In some Native American cultures, a dreamcatcher or Dreamers (Ojibwe: Asabikeshiinh, the inanimate form of the word for “Spider “) is a handmade willow ring, in which a net or a Web is woven. Dreamcatcher can also include sacred objects such as certain feathers or pearls. They are traditionally hung often over cribs as protection. It originates in the Ojibwe culture as the “Spider Web Charm ” (Ojibwe: asubakacin “Net-like “, white ground band; Bwaajige ngwaagan “Dream SNARE “, curved Lake band), a loop with woven rope or tendons intended to replicate a spider web, used as an enc Anto of the children.
DreamCatchers were adopted in the Pan-Indian Movement of the Decade 1960 and 1970 and gained popularity as a widely marketed “native handicrafts” in the decade of 1980.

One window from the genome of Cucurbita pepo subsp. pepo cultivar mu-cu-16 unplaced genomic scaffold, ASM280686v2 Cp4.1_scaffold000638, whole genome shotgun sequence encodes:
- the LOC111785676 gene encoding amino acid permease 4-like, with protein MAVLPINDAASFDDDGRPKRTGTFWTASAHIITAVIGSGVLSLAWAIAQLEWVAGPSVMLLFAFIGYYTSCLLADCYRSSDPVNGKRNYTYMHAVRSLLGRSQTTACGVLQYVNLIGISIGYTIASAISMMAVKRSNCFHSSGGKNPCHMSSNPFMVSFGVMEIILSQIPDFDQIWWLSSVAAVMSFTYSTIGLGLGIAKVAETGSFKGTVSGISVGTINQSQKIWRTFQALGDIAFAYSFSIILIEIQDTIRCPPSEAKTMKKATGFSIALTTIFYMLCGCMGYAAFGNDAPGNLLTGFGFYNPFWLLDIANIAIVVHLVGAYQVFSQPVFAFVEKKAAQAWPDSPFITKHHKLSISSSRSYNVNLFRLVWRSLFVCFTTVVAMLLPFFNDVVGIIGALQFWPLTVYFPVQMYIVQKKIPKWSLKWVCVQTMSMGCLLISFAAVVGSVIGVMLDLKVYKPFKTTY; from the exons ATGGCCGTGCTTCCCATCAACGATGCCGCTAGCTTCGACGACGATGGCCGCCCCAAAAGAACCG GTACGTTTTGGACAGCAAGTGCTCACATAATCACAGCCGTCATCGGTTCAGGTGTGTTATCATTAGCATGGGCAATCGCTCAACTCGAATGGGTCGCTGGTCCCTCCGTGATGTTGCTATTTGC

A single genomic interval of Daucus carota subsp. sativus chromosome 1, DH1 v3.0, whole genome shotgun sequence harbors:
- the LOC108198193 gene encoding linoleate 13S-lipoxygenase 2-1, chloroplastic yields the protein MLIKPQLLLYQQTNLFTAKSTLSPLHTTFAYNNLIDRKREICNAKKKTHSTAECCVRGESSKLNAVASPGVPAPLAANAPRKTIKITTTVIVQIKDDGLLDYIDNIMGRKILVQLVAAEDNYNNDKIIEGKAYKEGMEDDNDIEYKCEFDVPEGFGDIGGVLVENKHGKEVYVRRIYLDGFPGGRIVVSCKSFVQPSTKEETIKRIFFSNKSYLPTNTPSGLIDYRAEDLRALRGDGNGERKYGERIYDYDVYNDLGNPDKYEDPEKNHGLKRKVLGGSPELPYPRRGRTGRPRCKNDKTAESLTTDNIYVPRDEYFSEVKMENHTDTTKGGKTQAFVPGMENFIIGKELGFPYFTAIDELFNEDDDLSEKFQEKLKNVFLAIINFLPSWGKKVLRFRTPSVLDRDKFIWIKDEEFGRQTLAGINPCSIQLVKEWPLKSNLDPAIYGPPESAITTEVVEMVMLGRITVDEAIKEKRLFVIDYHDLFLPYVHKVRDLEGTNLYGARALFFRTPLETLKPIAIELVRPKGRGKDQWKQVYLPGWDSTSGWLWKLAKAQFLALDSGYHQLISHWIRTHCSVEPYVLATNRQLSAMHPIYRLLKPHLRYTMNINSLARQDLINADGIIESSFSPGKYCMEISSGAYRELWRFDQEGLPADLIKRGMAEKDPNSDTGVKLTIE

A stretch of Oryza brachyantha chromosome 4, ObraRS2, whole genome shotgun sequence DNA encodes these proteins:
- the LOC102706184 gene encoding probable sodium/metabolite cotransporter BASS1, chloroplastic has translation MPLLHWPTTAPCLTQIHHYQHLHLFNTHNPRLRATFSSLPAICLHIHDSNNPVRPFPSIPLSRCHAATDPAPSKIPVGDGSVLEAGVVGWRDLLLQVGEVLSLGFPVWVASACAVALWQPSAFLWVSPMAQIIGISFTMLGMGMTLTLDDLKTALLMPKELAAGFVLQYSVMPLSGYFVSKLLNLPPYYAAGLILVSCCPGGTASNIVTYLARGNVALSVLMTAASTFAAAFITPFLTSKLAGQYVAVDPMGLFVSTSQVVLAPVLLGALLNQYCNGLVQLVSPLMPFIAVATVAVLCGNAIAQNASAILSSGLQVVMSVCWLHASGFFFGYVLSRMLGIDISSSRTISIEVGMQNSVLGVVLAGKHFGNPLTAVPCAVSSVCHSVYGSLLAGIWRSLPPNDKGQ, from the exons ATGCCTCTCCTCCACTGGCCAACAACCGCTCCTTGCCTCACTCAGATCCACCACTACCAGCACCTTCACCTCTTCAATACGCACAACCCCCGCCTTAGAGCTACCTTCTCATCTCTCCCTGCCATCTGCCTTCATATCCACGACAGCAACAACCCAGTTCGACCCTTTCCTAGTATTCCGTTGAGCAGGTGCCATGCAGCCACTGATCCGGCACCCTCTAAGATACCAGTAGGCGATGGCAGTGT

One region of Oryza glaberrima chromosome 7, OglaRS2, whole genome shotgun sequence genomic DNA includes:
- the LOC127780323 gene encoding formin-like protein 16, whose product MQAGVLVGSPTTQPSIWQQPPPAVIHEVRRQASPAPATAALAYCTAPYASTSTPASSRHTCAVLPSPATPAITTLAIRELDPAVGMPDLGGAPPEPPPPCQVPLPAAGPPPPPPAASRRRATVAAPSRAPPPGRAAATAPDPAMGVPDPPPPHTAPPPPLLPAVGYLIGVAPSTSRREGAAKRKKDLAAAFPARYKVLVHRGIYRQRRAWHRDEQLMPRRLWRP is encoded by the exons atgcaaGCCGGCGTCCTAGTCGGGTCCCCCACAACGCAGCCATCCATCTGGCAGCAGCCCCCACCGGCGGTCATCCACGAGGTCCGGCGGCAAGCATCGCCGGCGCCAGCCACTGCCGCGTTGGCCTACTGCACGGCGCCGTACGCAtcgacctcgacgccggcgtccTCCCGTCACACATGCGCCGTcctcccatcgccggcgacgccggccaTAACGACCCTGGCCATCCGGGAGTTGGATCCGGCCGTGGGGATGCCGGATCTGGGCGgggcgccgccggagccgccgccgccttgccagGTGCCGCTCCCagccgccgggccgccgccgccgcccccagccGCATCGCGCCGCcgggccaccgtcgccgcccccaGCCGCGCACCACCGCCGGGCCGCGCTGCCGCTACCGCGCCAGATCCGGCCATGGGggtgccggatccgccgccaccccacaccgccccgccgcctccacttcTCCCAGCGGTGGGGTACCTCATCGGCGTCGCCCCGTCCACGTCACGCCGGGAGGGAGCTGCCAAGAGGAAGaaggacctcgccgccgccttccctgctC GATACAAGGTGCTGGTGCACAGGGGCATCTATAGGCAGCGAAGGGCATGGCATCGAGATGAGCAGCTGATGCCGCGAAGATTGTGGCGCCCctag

While the dreamcatchers continue to be used traditionally in their communities and cultures of origin, a form derived from “DreamCatchers ” were also adopted in the Pan-Indian Movement of the years 1960 and 1970 as a symbol of unity between The various Native American cultures, or a general symbol of identification with Native American cultures or First Nations.
In the course of becoming popular outside the Ojibwe nation, and then out of the Indian communities, various types of “DreamCatchers “, many of which have little resemblance to traditional styles, and even incorporate materials that work against the Intended purpose, now done, is exhibited, and sold by age groups and young individuals. Many Native Americans have come to see these “DreamCatchers ” as over-marketed, offensively misappropriated and misused by non-natives.